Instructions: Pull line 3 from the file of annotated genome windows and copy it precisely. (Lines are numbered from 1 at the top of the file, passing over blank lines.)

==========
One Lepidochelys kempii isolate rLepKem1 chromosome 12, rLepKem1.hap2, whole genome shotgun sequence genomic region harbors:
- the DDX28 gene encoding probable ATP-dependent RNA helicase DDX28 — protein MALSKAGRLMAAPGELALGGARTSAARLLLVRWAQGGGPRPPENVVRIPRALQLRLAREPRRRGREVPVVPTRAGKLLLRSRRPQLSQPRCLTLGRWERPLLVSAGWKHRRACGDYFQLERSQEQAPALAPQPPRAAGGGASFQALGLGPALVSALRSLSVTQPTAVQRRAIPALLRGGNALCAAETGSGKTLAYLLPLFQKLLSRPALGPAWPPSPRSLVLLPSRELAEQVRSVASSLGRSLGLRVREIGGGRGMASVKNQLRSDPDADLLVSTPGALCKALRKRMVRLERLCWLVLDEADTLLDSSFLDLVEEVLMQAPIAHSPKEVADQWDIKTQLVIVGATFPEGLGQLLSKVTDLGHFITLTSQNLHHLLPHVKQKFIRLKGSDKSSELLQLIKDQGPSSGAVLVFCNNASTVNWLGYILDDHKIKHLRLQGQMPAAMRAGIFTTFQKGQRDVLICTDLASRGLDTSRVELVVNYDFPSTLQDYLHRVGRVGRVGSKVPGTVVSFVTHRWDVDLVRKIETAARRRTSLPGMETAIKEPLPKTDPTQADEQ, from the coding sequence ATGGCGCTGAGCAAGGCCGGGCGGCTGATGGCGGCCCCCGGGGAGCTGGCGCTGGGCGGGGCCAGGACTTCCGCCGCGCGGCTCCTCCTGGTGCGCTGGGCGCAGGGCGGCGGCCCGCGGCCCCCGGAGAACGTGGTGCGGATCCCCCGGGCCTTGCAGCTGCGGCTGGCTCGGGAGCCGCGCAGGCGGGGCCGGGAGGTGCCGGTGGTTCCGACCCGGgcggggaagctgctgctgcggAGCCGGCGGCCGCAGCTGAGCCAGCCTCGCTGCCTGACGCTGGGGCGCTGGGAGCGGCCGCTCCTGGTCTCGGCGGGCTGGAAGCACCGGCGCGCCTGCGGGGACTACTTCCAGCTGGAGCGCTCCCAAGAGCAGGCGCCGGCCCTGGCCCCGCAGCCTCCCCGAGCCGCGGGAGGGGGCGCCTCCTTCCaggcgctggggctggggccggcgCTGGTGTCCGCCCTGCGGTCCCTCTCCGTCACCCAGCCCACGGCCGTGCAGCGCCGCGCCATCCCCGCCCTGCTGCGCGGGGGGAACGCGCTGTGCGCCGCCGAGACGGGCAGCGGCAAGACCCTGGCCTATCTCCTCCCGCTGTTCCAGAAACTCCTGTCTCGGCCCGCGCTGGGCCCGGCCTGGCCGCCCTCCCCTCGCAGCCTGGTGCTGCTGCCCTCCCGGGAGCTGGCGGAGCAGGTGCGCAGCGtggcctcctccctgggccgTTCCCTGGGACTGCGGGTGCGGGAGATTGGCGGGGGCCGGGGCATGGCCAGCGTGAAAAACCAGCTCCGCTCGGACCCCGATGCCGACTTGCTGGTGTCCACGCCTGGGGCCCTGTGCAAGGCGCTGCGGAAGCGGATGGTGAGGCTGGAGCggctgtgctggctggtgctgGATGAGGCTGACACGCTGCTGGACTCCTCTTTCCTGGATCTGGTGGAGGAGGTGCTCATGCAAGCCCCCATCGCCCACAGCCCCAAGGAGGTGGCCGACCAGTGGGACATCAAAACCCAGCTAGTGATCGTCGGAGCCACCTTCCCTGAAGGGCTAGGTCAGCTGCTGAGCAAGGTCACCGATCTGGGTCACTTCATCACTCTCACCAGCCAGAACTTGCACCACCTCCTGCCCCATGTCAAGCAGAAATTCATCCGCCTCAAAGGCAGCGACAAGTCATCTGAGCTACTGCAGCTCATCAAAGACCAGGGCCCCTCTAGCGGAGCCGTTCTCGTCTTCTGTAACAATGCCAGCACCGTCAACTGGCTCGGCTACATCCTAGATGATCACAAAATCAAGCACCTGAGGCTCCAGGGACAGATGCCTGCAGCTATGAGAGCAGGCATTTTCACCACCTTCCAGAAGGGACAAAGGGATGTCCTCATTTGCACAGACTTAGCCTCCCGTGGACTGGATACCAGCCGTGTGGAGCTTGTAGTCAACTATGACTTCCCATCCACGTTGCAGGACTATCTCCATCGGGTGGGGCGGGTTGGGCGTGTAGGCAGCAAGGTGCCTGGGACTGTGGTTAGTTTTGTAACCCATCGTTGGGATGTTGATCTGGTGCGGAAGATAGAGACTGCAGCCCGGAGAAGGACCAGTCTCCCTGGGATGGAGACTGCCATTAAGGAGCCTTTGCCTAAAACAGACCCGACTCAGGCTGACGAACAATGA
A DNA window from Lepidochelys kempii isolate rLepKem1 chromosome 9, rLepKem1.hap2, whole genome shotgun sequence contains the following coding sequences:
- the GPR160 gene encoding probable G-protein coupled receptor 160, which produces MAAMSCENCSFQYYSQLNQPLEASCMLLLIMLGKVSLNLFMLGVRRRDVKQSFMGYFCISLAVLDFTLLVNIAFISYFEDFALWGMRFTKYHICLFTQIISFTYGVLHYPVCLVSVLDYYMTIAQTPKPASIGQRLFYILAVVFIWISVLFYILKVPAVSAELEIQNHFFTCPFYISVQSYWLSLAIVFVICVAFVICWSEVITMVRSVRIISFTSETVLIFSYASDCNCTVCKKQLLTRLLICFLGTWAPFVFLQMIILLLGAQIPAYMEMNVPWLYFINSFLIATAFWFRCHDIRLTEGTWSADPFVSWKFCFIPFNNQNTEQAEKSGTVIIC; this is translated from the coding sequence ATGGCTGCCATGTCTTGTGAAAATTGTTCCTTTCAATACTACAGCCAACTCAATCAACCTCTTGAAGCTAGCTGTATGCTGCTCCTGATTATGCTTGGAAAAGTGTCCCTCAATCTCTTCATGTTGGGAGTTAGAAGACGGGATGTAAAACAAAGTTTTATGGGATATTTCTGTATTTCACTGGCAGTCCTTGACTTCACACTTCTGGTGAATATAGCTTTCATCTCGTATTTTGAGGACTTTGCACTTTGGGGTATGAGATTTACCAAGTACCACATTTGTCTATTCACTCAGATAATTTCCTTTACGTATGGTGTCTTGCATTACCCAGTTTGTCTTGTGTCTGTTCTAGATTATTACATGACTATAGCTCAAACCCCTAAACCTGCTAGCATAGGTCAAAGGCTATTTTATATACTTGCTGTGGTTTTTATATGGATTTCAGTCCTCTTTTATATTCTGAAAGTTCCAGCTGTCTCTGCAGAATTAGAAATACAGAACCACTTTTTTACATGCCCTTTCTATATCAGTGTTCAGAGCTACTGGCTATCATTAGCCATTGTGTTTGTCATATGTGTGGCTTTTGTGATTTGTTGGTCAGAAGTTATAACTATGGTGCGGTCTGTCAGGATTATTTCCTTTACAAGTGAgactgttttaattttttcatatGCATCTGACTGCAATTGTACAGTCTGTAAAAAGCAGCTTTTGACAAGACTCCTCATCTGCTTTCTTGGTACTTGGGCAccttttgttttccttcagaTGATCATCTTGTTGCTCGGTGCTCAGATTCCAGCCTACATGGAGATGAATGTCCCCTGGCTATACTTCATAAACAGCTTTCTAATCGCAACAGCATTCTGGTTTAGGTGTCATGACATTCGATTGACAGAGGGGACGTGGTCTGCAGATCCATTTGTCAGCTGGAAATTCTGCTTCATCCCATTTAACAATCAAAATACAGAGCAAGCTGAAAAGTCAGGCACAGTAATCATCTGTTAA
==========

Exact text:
A DNA window from Lepidochelys kempii isolate rLepKem1 chromosome 9, rLepKem1.hap2, whole genome shotgun sequence contains the following coding sequences: